Scalable Typography

We've been seeing an increasing amount of brands redesign their logos with sans-serif typefaces, because these typefaces tend to scale well and look great no matter what size screen they’re on. We call this Scalable Typography. Here's a photo of typography presented on multiple size screens.More and more people are choosing mobile devices over desktops these days and brands are finally beginning to take notice.
We’ve been seeing an increasing amount of brands redesign their logos with sans-serif typefaces, because these typefaces tend to scale well and look great no matter what size screen they’re on. We call this Scalable Typography.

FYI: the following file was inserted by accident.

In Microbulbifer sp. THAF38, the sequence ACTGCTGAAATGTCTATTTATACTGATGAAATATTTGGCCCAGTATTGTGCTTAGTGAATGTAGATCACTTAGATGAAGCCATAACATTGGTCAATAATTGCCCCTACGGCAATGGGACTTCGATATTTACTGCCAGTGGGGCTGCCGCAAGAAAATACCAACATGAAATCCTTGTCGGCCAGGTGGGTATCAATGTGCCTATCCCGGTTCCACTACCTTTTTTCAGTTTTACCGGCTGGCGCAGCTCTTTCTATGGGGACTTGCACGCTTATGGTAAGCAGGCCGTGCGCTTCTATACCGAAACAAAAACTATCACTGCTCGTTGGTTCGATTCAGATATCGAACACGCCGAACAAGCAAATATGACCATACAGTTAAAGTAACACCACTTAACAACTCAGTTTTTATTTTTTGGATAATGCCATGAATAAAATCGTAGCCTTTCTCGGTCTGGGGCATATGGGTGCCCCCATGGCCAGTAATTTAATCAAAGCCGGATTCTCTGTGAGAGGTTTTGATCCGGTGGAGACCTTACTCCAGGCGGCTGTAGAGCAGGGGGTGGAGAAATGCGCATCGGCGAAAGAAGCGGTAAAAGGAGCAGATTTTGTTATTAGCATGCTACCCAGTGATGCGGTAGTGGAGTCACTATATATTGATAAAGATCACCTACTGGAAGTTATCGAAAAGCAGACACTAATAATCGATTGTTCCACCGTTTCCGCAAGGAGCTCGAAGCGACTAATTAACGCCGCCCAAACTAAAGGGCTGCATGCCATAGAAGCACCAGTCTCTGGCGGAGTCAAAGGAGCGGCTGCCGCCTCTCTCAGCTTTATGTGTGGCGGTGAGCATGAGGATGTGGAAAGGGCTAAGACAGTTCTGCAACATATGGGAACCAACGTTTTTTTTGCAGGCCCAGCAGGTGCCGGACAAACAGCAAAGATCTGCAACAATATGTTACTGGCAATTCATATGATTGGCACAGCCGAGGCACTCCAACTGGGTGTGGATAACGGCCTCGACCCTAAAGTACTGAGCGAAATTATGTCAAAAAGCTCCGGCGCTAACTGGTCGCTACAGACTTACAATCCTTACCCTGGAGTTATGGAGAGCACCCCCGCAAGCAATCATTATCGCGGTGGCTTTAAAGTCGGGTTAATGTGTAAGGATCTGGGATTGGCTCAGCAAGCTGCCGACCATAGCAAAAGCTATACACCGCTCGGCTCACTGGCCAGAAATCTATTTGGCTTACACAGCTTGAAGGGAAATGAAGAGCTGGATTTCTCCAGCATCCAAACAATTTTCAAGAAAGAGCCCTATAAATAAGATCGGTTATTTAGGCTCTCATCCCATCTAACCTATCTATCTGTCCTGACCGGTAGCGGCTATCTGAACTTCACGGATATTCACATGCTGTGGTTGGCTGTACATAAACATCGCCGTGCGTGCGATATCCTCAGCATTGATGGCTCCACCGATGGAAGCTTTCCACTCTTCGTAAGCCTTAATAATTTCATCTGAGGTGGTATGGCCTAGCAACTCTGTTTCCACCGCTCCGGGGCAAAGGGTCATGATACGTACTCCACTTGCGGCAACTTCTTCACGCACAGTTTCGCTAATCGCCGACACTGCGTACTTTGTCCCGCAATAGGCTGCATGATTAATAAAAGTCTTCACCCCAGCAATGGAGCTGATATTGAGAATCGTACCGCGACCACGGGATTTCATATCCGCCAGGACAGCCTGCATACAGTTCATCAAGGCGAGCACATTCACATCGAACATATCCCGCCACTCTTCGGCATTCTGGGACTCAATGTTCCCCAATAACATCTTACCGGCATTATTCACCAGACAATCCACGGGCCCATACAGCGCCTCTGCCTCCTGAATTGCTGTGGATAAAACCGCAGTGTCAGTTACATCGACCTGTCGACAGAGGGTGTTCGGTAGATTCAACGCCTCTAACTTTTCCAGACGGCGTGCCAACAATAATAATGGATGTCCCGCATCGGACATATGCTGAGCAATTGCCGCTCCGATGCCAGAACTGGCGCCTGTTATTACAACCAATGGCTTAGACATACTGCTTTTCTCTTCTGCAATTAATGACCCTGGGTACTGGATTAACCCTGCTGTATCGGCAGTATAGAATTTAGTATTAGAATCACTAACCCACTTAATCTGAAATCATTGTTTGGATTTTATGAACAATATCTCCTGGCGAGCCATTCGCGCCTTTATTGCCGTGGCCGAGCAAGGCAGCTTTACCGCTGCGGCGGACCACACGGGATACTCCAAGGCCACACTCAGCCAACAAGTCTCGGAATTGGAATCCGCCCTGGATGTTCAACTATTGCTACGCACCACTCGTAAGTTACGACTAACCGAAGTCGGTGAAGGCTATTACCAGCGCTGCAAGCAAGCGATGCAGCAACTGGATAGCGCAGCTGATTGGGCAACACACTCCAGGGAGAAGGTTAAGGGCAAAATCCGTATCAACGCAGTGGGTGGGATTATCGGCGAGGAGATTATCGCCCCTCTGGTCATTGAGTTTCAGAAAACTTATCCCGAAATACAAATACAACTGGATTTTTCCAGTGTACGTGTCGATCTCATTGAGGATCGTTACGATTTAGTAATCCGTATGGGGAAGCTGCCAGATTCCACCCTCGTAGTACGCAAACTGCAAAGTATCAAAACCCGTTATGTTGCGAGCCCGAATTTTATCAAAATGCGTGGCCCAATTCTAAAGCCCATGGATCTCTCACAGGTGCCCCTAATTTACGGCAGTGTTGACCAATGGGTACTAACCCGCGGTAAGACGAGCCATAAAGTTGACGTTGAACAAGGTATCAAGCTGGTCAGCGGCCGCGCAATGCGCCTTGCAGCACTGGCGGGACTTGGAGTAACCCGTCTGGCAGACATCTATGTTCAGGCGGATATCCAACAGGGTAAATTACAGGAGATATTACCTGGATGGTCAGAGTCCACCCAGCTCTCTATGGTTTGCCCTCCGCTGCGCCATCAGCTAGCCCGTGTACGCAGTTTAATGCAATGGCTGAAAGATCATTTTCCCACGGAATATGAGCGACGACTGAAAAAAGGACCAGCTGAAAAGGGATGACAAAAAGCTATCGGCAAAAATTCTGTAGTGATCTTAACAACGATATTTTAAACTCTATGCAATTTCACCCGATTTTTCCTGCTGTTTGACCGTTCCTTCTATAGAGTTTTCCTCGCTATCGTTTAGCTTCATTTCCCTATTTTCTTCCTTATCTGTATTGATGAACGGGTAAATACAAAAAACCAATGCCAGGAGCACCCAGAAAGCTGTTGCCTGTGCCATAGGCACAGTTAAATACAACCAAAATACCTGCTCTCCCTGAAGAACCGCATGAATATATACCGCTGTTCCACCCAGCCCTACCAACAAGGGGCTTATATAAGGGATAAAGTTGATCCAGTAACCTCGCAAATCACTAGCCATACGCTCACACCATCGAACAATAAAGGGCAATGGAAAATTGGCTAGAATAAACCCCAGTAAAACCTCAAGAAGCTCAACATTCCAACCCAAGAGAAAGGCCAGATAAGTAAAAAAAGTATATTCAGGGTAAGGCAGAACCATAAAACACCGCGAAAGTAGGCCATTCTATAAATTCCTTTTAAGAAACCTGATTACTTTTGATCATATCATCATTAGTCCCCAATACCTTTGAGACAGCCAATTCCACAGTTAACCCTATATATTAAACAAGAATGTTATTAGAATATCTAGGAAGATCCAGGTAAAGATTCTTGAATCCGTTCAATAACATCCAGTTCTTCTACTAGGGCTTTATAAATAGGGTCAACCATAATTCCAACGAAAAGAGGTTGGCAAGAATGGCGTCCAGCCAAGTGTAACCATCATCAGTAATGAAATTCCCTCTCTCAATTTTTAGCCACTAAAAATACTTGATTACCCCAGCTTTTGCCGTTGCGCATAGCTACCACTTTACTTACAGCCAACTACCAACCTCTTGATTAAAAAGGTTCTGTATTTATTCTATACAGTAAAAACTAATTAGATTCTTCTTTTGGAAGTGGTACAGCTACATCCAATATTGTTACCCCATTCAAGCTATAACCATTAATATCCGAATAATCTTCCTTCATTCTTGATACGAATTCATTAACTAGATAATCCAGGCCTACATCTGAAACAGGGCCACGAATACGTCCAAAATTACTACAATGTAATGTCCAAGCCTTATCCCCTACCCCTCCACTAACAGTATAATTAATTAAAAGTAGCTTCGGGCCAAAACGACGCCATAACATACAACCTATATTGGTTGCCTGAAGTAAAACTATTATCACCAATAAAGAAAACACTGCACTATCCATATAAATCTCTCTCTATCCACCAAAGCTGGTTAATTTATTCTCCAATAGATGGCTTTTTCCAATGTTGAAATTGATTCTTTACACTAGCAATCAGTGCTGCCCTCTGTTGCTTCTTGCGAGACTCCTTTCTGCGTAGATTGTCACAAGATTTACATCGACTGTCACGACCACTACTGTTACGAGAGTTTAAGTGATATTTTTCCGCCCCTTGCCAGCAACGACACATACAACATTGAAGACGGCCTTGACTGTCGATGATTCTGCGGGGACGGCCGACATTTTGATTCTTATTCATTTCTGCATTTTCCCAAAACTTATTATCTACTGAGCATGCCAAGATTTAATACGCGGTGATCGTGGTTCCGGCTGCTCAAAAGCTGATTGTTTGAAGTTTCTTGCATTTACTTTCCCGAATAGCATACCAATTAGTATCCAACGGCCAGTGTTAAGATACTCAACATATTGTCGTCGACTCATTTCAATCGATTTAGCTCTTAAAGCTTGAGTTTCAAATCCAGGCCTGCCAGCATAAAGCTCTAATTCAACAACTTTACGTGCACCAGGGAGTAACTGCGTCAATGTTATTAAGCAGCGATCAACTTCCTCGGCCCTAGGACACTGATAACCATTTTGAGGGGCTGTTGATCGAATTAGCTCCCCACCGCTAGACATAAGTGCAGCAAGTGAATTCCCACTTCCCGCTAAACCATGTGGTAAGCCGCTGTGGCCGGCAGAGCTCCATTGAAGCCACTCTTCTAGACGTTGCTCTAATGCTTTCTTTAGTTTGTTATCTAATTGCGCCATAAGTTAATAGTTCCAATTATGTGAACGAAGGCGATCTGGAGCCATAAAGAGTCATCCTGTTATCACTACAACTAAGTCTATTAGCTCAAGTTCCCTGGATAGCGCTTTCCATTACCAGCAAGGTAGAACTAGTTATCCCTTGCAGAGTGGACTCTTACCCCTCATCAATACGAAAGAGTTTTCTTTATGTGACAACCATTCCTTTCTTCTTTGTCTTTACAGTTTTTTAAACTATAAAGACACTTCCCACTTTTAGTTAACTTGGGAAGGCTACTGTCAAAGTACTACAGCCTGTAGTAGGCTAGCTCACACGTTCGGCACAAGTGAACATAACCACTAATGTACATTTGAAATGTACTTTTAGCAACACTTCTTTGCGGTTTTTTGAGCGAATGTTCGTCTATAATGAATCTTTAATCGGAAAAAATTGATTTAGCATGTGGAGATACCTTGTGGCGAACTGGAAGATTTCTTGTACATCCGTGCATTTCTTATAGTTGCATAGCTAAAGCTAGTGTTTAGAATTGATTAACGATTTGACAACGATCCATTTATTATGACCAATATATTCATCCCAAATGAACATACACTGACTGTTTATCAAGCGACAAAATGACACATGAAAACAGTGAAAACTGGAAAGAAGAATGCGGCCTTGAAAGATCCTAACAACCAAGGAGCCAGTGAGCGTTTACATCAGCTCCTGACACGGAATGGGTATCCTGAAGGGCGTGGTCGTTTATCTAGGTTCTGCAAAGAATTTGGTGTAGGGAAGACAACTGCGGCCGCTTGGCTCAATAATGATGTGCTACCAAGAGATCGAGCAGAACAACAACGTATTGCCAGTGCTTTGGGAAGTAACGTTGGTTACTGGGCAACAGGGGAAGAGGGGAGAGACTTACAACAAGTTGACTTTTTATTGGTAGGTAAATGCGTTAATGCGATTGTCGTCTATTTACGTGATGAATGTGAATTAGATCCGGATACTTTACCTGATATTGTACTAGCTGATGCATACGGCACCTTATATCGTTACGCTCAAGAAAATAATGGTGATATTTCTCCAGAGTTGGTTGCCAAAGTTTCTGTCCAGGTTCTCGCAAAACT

Did you notice the change in Google’s font during September 2015?  The company, who had been known for their serif font since 1999 switched to a sans-serif font designed by its own team of designers in an attempt to modernize it and make it scalable at any size.

Google Design explains, “The final logotype was tested exhaustively at various sizes and weights for maximum legibility in all the new digital contexts.”

Sans serifs are easier to scale because the forms are simpler than serifs. If you make a serif font too small, it might begin to blur the serifs together and make it harder to read.
An increasing amount of designers are starting to come to the conclusion that serif letters are better for print projects, while sans serif fonts are better for screens.
So which will it be–serif, or sans serif? Consider your choices, and make sure your font choice conveys the feeling and look that you want, and that it is readable on many devices.

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